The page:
Lawyers and former refugees Danijel Malbasa and Malek Kazimi discussed how the legal profession can better support refugees, during a panel discussion at DLA Piper in Melbourne.
Australian lawyers Danijel Malbasa and Malek Kazimi both fled war as children.
Danijel was born in Croatia and was uprooted by the Yugoslav Wars. After the death of his father, Danijel, his mother and siblings spent six years in camps for displaced people before moving to Adelaide in 1999. Danijel arrived in Australia as a traumatised and malnourished 12-year-old.
“Refugee children really do grow up very quickly because you have to, you have to really help your family in flight,” Danijel said.
Malek was 10 when he fled Afghanistan with his uncle’s family in 2004 because of war. They lived in neighbouring Pakistan for 18 months before moving to Australia on a humanitarian visa.
"When I came to Australia, I didn't know how to speak English. I was familiar with the alphabet, but that was the limit of my English,” he said.
“Everything was different here including people and how things were done, especially in school. I guess those were some of the main challenges for me as a young boy at that age.”
For both Malek and Danijel, their experience of being displaced from their homes has today made them powerful advocates for refugees and asylum seekers in Australia.
Malek is a lawyer with DLA Piper, leading the firm’s pro bono support of forcibly displaced people in Australia, which involves providing representation for refugees and asylum seekers; and legal assistance to NGOs working with them. DLA Piper also educates refugees about their legal rights.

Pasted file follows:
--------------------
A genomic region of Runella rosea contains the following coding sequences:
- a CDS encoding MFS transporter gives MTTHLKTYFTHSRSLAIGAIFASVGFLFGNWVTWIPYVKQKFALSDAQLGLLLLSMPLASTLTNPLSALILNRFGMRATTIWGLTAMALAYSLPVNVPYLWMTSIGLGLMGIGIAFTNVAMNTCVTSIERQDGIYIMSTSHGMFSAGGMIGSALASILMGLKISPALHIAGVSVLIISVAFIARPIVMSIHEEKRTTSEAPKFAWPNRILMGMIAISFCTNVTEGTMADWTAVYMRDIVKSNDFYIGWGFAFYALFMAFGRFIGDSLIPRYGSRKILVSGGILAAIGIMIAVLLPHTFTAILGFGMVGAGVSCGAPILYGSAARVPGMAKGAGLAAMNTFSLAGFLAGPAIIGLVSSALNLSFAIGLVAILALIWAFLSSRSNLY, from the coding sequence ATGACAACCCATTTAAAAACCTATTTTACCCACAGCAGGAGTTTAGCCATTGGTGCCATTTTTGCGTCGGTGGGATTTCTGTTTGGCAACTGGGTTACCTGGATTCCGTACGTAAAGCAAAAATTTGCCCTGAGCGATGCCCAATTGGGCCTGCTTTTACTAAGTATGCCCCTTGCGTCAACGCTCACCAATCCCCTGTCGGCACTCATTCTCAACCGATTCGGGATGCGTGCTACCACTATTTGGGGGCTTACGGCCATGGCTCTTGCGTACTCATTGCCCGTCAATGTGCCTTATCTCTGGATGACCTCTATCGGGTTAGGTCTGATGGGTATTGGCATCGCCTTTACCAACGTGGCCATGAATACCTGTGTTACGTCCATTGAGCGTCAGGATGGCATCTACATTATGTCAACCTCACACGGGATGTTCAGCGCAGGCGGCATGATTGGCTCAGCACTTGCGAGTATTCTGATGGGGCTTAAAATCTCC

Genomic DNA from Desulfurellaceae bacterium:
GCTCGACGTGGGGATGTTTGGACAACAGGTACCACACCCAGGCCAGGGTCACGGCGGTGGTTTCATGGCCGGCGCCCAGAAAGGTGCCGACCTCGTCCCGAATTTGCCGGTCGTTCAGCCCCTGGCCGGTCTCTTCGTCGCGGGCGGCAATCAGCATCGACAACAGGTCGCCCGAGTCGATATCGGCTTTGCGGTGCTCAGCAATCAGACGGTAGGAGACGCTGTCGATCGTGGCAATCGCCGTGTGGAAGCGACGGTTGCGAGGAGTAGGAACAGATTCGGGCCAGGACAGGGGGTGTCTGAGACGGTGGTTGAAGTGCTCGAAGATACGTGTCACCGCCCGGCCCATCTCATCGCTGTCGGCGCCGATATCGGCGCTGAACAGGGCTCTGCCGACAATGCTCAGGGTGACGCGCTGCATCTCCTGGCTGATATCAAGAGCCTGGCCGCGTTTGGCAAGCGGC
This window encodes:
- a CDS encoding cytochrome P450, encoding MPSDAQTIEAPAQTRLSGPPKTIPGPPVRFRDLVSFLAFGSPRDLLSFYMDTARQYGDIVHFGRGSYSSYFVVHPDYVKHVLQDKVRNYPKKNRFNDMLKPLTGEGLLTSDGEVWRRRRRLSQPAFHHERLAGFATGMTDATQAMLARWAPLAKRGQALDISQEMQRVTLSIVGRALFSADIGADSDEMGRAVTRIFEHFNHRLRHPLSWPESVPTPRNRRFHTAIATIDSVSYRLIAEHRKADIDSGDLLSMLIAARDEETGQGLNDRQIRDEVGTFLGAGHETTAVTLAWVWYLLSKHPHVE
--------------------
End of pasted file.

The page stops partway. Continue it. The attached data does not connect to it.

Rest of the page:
“Having that lived experience of being a refugee really helps me in delivering holistic support to refugees and asylum seekers and building relationships and trust," Malek said.
Danijel is an industrial relations lawyer, writer and advocate. He also volunteers as a migration agent with Refugee Legal, where he helps asylum seekers apply for Temporary Protection Visas. In 2022, Danijel was awarded the inaugural Australia for UNHCR-SBS Les Murray Award for Refugee Recognition.
"I really wanted to humanise the plight of refugees because a lot of people don't actually get to meet a refugee,” Danijel said. “That was really what motivated me to [be a lawyer], to put a human face to the issue.”
Danijel and Malek were part of a recent panel discussion at DLA Piper’s office in Melbourne, to raise awareness of the global refugee crisis.
DLA Piper has a long-standing relationship with the UN Refugee Agency and is currently providing pro bono support and financial contributions to the agency's global programs.
During the event, Malek and Danijel discussed some of the main challenges refugees and asylum seekers face when they first come to Australia, including applying for Protection Visas without speaking English or knowing the legal processes.
They also spoke about how those in the legal profession can better support asylum seekers and refugees in Australia, by explaining processes in simple terms, being sensitive to the trauma they have experienced, and understanding the different backgrounds they come from.
“I think people in the legal profession, refugees, and non-refugees all have a really important role in pushing towards a better future for refugees,” Malek said. “I hope for a more compassionate world where refugees are seen by all as contributing to society: economically, socially and culturally."
Danijel said the narrative around refugees in Australia is beginning to shift.
“There is a change in the air when we talk about refugees,” he said. “And it is all because of people like us. People with lived experience brave enough to talk about their trauma. We have been doing that for so long that we have etched our way towards change.”
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